Never At a Loss for Words

 

We use A LOT of words in our household. Some would add we use too many. This is probably true. Rare is the occasion when we don’t know how each other feels. You’d think we were first generation Italian just without all the good food. Occasionally, the word pollution can be too much, but it can also be really funny.

My young adult, triplet sons are merciless when it comes to ragging on each other. They are so quick witted with comebacks that I struggle not to laugh out loud at their lightening quick, verbal assaults. It seems no subject matter is off limits either.  I might cringe on occasion, but I do have to admit that they are very creative in their put downs. Too bad there isn’t a paying summer job for their exceptional talent.

One such occasion was Mother’s Day about a year ago.  Our family went to a steak house for dinner and was waiting to order when one brother looked across the table at the other and made an annoying comment about his haircut.  Without any expression, the recepient of the comment deadpanned, “What?  I can’t hear you through your perm.”

They can be merciless in poking fun at me too.  Mom jokes are a team effort.  “Type A++” is their description of me due to my incessant house cleaning.  I also get compared to the You Tube video of the son dressed up as a mom yelling at everyone to, “Throw everything away!  Make our house look like no one lives here!”  Also, long ago two words became bad in our home:  the “f” word (which was “fat”) and the “o” word (which was “old”).  They may say a lot of things about me, but I don’t like to hear either when they tease me.

Our elderly chihuahua isn’t spared the heat either.  She’s a 14 year old, 9 pound rescue. Her sight has deteriorated to the point she occassionaly walks into trees.  She also has trouble hearing so one son renamed her “Helen Keller.” She doesn’t seem to care.

Recently, when inquiring what the triplets wanted for their birthday,  I mentioned possibly getting all three ear pods. One son immediately countered,  “First of all, it’s Air Pods, and secondly, I’d rather get a telescope and just steal their’s.”

 

 

REDNECK RIVIERA

I often refer to my children’s’ father as the Pied Piper. He’s the Huck Finn type and proved it when he relocated our family outside city limits to the river. He said this way we’d avoid HOA violations because we weren’t “neighborhood people.”

Our new home was actually an old fishing cabin on a sandy creek. It had been added onto multiple times and I’d swear there wasn’t one square angle in the house. Gold speck counter tops, a blue toilet and matching cast iron tub weren’t exactly swoon worthy. I also noticed Elvis -era red linoleum in corners, painted paneling and SEVEN sliding glass doors. It wasn’t my dream house by any stretch. The property, however, was beautiful and offered a sandy bank along a creek for the children to explore, swim and play. He’d always wanted to live by the water and assured me that the children would benefit. Longer rides to town, a fixer upper, and multiple safety fences had me thinking otherwise. Somehow he convinced me we’d one day fix it up and we made the move.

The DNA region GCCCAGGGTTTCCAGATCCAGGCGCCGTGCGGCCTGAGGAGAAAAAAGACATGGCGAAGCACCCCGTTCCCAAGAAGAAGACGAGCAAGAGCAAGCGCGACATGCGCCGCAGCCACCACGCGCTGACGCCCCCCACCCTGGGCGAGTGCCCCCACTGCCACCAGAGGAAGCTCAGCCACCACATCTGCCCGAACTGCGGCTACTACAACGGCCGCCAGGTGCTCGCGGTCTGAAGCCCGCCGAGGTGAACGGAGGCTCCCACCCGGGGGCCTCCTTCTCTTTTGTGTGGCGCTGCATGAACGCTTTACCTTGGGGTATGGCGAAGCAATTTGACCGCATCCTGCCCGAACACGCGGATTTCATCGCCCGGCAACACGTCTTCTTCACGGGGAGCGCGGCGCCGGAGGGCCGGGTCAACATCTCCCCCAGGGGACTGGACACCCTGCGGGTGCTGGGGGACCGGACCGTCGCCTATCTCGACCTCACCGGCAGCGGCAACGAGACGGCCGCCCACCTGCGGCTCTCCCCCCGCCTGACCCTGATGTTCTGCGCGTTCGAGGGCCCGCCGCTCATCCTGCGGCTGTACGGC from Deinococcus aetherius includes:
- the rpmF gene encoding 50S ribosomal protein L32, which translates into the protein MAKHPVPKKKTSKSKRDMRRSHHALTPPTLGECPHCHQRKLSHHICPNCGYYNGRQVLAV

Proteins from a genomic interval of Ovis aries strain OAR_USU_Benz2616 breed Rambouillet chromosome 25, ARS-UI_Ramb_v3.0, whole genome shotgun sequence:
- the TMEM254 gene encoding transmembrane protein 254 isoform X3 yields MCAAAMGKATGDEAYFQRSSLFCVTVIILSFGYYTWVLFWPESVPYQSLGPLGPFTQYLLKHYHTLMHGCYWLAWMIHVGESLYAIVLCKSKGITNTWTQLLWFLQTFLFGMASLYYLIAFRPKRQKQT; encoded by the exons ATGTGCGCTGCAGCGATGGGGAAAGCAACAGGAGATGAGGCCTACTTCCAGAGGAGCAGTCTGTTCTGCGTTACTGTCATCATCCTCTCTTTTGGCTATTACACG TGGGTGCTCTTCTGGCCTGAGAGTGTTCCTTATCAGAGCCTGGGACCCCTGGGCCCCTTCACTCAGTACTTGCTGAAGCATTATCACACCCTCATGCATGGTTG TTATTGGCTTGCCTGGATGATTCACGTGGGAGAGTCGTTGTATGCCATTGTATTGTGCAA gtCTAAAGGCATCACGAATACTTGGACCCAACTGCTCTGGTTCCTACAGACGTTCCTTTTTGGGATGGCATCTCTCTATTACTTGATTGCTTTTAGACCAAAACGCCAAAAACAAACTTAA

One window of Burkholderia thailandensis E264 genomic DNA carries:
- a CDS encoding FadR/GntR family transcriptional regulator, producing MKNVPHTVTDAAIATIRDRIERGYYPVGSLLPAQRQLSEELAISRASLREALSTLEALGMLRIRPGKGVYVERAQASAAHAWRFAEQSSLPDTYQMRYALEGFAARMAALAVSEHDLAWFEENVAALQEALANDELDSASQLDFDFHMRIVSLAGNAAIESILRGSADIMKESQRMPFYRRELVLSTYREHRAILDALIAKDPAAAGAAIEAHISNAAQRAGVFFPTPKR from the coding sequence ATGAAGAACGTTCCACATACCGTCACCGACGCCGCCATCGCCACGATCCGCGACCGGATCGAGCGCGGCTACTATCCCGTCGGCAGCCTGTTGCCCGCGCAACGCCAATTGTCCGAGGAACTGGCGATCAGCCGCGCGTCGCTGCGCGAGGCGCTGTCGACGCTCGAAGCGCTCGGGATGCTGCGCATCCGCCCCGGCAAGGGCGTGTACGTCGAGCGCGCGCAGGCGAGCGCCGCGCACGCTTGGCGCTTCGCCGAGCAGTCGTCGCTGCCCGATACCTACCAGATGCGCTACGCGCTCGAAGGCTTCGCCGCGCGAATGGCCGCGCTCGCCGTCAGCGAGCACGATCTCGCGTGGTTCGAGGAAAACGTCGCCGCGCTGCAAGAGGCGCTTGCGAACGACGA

Adventures were weekly conquests and the children ate them up. An example was the “wave pool.” Their dad put layers of visqueen in the back of his truck and filled it with water. Then he put all the kids in the back and drove them up and down our bumpy, dirt road to simulate waves. We looked like the Beverly Hillbillies but the kids got a wave pool, by gosh.

Another method of his childcare containment was the boat. It became our playpen during winter. We’d bundle the kids up and put life jackets on and go on long boat rides. This was nearly every Saturday. This kept them contained and happy (as long as nobody pushed anybody off their seat.)

One of their favorite water activities was the slip and slide. This was created by 50 yards of visqueen and a quart of Dawn dish liquid. My husband would lay the plastic sheeting down a sloping hill and run water to it with an extension hose. Our kids, their friends and a few parents would run, dive, and howl with laughter flying down the hill. Occasionally, he’d add hay bales to avoid people sliding into trees. This ritual became a yearly event.

Trips to “the chards” were another pastime. Unique to our creek were clay potters a century ago. That left pottery shards and jugs discarded along banks and submerged under water. My husband would pile kids in the canoe and paddle them way up the creek. He’d tell them he’d give $50 to whoever found an intact jug. LOTS of pottery pieces, or shards, have been discovered over the years and maybe two full jugs. Those are some of his prized possessions proudly displayed in our home today.

River life has been great raising our brood. Lots of fun memories and yes, we did eventually remodel. I don’t miss the blue toilet and got rid of every sliding glass door. Elvis no longer reigns in decor either.